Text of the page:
Line-drive rate represents the percentage of balls hit into the field of play that are characterized as line drives. Each ball that is hit into the field of play is characterized as a line drive, a fly ball, a ground ball or a pop-up.
Line-drive rate can be used as a metric to evaluate both hitters and pitchers, although it's more frequently used to evaluate pitchers (as we can generally tell the type of contact that hitters are making by the more traditional stats like batting average and OPS.)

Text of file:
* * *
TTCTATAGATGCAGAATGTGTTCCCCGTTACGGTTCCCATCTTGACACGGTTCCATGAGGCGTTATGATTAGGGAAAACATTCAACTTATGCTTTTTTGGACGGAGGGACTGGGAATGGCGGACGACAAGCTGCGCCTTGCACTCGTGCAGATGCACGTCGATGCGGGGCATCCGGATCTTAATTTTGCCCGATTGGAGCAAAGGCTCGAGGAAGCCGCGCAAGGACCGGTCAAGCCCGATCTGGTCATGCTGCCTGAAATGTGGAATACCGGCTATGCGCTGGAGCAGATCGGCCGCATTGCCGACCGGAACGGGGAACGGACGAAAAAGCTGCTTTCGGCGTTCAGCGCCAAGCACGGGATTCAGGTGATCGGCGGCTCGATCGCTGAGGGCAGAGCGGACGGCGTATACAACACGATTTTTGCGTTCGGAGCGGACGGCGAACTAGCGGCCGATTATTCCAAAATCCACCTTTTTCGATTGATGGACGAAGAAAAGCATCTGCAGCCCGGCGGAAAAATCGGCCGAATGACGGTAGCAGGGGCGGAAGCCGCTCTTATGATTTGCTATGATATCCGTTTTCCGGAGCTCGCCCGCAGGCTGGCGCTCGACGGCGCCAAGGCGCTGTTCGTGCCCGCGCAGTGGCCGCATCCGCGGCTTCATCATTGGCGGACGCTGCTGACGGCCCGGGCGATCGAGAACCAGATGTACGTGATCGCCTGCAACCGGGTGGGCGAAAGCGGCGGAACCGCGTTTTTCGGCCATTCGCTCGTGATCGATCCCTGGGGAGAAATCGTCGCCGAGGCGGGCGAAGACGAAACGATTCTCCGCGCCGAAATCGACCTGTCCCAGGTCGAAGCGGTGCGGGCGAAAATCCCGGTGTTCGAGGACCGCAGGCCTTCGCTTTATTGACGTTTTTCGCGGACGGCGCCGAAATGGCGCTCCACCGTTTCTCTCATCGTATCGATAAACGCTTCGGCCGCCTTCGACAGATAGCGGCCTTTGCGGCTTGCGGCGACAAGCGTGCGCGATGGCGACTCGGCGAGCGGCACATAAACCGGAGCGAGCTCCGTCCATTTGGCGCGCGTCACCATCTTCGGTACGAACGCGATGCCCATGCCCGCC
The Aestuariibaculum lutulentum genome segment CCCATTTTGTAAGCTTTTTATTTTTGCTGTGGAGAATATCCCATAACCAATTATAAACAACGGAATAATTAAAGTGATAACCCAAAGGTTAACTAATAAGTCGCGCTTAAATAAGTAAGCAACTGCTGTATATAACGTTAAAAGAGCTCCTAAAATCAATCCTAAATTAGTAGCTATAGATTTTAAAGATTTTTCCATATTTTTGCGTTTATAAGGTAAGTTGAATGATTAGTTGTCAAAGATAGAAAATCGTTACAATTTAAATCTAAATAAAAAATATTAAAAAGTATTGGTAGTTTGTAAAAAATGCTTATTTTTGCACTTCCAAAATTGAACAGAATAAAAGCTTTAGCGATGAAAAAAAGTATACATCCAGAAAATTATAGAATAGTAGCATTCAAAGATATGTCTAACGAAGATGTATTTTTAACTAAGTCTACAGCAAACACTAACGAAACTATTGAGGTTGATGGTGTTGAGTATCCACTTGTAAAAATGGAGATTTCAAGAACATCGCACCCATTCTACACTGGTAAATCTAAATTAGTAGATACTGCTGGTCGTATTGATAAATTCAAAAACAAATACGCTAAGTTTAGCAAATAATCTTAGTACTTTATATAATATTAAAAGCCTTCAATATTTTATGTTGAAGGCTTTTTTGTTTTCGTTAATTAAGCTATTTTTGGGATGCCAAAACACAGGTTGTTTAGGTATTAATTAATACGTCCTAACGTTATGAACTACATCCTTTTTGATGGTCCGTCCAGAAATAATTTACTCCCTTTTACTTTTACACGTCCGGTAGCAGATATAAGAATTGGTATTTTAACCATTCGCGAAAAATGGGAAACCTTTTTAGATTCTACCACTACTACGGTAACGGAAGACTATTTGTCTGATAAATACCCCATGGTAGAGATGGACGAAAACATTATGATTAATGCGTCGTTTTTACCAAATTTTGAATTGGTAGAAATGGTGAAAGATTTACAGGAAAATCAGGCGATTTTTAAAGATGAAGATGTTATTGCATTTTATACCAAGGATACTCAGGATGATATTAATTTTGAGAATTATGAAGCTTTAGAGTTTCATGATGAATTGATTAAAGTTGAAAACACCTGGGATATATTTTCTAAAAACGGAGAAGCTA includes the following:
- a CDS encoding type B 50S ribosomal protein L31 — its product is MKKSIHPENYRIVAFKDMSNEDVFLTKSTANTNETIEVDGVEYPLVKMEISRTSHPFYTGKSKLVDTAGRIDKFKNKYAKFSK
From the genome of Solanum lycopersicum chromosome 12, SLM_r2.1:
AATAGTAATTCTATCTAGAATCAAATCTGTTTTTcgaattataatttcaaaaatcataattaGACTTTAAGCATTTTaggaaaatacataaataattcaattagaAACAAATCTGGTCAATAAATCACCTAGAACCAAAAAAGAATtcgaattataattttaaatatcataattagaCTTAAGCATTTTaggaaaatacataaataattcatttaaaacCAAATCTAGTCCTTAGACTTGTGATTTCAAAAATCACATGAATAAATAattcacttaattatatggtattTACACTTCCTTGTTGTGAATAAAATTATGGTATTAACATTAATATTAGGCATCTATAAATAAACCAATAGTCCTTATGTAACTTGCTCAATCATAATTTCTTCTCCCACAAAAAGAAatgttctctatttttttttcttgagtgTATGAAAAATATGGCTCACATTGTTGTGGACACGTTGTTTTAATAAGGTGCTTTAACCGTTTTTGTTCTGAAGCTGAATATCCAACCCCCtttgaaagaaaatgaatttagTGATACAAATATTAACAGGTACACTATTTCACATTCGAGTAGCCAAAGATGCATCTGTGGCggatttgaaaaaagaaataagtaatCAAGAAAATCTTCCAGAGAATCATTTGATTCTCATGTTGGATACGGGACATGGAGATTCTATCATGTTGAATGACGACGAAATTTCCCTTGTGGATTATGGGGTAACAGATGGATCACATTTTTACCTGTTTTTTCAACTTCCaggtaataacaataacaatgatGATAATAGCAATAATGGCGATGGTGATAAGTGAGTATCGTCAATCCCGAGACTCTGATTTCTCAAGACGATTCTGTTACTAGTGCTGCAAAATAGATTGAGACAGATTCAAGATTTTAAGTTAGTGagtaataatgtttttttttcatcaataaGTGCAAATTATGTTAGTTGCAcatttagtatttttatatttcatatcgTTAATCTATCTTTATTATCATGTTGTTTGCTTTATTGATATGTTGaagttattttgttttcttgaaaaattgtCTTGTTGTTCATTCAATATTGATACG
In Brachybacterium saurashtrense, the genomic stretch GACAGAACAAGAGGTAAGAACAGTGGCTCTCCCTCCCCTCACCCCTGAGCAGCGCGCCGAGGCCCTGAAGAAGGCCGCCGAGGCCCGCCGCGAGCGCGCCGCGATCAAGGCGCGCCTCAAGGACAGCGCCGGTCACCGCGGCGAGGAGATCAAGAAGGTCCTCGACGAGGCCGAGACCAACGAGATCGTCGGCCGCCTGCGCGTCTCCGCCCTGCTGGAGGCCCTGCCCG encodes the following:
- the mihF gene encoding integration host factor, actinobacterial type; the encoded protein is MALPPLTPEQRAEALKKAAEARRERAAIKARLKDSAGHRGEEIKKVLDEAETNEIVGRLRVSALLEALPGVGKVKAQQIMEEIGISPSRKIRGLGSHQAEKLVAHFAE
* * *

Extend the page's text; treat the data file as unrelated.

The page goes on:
With pitchers, however, line-drive rate can be very telling. Obviously, more than anything, pitchers are trying to avoid hard-hit baseballs, because they most frequently result in hits. As a result, pitchers who allow high line-drive rates typically struggle.
Watch: Kyle Hendricks allows a line drive, increasing his line-drive rate.
As line drives tend to fall for hits more often than ground balls and fly balls, fantasy owners seeking batting-average help may wish to choose hitters who post high line-drive rates. Batting averages can fluctuate due to BABIP volatility, but those who rip liners with great frequency tend to maintain a higher BABIP than the average hitter.
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